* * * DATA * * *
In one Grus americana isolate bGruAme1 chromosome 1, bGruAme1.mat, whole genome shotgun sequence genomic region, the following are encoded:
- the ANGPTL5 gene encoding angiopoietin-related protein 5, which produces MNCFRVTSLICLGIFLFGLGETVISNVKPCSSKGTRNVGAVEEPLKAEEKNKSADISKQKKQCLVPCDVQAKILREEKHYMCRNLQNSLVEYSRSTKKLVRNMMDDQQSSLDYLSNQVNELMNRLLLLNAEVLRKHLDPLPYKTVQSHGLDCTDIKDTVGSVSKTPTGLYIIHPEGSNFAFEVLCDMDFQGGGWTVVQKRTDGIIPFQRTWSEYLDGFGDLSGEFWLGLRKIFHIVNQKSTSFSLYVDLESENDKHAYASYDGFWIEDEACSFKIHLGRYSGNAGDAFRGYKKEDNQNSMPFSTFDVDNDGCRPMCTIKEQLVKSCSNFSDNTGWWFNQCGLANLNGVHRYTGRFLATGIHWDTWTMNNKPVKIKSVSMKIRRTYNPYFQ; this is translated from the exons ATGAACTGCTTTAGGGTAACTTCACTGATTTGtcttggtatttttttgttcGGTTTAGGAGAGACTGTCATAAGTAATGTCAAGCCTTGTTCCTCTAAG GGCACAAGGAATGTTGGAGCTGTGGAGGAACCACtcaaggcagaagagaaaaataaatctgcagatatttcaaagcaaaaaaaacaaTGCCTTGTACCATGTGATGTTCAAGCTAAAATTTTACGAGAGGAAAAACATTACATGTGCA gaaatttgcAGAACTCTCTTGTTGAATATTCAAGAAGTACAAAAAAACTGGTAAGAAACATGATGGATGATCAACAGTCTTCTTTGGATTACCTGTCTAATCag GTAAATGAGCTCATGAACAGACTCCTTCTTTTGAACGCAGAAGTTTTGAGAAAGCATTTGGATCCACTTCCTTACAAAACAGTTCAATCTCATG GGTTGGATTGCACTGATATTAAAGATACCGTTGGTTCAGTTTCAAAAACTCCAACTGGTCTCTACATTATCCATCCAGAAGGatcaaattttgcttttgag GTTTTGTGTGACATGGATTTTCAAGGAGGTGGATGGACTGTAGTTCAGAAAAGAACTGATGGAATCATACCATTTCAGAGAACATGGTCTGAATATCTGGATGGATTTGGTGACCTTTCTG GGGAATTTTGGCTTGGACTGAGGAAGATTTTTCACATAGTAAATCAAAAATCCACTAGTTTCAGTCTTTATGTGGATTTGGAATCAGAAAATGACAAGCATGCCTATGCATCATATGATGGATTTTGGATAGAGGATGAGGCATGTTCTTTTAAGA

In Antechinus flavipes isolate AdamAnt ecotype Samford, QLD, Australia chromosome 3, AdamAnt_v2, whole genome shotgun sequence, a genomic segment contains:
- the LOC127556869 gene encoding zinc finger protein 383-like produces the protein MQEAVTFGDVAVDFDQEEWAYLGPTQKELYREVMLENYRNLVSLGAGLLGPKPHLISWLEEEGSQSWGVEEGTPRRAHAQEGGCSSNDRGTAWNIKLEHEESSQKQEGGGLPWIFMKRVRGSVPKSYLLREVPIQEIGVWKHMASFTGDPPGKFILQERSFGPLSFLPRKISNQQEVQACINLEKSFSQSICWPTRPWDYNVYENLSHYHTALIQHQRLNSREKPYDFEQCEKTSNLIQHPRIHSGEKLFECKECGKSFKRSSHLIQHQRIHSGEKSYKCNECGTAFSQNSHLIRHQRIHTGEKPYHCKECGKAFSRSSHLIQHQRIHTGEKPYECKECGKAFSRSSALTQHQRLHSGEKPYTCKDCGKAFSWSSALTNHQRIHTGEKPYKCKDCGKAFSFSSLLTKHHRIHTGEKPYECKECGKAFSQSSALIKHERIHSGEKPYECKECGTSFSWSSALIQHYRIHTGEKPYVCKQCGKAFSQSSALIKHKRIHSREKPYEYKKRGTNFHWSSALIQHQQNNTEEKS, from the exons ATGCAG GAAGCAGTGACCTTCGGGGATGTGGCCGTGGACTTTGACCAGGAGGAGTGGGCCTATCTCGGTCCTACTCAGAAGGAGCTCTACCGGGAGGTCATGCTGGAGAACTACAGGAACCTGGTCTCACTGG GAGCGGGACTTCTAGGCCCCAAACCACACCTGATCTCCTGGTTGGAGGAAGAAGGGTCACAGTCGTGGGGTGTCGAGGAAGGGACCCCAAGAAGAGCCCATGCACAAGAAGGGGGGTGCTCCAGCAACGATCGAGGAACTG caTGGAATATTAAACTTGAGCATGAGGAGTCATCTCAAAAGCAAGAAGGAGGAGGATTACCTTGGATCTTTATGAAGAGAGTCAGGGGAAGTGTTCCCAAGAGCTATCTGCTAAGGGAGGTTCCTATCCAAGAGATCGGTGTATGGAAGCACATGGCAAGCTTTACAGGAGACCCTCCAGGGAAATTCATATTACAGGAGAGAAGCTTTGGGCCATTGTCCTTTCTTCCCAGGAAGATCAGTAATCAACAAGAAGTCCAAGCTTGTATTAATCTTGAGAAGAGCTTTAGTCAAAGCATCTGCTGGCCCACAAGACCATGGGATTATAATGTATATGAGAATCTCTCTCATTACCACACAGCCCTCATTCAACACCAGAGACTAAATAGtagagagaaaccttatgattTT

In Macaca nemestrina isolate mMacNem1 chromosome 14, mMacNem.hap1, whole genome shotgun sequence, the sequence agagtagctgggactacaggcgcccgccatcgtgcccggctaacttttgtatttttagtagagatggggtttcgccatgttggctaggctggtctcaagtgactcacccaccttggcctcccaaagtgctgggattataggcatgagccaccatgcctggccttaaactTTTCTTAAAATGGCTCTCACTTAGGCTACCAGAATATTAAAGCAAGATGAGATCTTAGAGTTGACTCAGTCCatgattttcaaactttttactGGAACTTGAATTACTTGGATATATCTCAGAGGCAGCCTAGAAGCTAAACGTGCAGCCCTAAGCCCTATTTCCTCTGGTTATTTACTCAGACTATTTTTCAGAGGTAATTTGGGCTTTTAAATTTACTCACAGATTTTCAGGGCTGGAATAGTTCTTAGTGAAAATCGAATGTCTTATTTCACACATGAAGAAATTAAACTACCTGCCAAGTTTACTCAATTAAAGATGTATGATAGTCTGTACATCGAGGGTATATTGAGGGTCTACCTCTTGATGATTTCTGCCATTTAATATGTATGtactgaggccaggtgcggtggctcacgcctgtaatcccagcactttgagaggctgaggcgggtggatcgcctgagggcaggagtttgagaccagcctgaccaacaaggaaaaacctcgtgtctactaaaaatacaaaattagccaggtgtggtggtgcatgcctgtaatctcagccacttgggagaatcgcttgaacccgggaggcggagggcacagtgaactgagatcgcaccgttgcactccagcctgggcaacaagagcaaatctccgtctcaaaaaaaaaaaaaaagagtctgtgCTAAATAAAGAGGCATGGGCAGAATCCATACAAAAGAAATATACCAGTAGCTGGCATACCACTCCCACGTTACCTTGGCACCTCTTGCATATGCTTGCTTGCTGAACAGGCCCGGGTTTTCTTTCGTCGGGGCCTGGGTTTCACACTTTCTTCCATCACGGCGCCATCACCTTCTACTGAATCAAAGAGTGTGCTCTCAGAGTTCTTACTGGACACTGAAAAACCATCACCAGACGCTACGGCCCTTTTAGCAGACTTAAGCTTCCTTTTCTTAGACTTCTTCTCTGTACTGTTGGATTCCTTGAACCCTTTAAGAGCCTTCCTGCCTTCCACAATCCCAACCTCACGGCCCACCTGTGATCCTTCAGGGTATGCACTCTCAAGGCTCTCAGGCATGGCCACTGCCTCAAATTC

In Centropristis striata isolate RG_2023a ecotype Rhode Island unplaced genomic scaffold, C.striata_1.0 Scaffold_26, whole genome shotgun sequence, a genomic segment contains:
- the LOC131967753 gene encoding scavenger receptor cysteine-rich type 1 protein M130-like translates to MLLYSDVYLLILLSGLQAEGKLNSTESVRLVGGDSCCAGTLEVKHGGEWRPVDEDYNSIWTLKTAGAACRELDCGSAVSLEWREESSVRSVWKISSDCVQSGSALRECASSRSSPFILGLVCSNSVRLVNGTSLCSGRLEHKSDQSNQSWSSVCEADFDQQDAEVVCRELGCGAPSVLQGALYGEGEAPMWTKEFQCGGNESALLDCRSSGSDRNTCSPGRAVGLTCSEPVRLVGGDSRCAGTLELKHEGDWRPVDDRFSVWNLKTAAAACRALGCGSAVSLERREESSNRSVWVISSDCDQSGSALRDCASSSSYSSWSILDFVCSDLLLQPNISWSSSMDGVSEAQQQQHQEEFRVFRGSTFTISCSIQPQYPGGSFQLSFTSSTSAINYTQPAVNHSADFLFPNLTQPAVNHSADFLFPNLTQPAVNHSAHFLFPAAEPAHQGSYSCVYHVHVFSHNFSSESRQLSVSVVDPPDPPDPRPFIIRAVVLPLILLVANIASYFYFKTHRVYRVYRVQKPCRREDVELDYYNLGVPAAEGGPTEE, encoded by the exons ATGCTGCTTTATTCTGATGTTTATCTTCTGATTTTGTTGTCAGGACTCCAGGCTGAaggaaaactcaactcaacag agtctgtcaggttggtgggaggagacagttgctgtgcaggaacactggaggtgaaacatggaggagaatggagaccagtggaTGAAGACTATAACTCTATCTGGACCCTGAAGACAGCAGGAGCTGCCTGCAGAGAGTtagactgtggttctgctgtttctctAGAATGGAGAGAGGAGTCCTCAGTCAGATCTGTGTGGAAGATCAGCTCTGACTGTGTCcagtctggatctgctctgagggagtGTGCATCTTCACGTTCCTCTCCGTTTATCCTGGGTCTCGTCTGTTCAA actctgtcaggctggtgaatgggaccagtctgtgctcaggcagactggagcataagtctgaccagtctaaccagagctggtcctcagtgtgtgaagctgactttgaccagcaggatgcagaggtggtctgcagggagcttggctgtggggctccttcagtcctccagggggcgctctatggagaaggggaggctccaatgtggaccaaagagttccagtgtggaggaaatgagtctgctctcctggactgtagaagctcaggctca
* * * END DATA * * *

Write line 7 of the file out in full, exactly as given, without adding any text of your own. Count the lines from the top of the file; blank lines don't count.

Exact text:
- the LOC131967753 gene encoding scavenger receptor cysteine-rich type 1 protein M130-like translates to MLLYSDVYLLILLSGLQAEGKLNSTESVRLVGGDSCCAGTLEVKHGGEWRPVDEDYNSIWTLKTAGAACRELDCGSAVSLEWREESSVRSVWKISSDCVQSGSALRECASSRSSPFILGLVCSNSVRLVNGTSLCSGRLEHKSDQSNQSWSSVCEADFDQQDAEVVCRELGCGAPSVLQGALYGEGEAPMWTKEFQCGGNESALLDCRSSGSDRNTCSPGRAVGLTCSEPVRLVGGDSRCAGTLELKHEGDWRPVDDRFSVWNLKTAAAACRALGCGSAVSLERREESSNRSVWVISSDCDQSGSALRDCASSSSYSSWSILDFVCSDLLLQPNISWSSSMDGVSEAQQQQHQEEFRVFRGSTFTISCSIQPQYPGGSFQLSFTSSTSAINYTQPAVNHSADFLFPNLTQPAVNHSADFLFPNLTQPAVNHSAHFLFPAAEPAHQGSYSCVYHVHVFSHNFSSESRQLSVSVVDPPDPPDPRPFIIRAVVLPLILLVANIASYFYFKTHRVYRVYRVQKPCRREDVELDYYNLGVPAAEGGPTEE, encoded by the exons ATGCTGCTTTATTCTGATGTTTATCTTCTGATTTTGTTGTCAGGACTCCAGGCTGAaggaaaactcaactcaacag agtctgtcaggttggtgggaggagacagttgctgtgcaggaacactggaggtgaaacatggaggagaatggagaccagtggaTGAAGACTATAACTCTATCTGGACCCTGAAGACAGCAGGAGCTGCCTGCAGAGAGTtagactgtggttctgctgtttctctAGAATGGAGAGAGGAGTCCTCAGTCAGATCTGTGTGGAAGATCAGCTCTGACTGTGTCcagtctggatctgctctgagggagtGTGCATCTTCACGTTCCTCTCCGTTTATCCTGGGTCTCGTCTGTTCAA actctgtcaggctggtgaatgggaccagtctgtgctcaggcagactggagcataagtctgaccagtctaaccagagctggtcctcagtgtgtgaagctgactttgaccagcaggatgcagaggtggtctgcagggagcttggctgtggggctccttcagtcctccagggggcgctctatggagaaggggaggctccaatgtggaccaaagagttccagtgtggaggaaatgagtctgctctcctggactgtagaagctcaggctca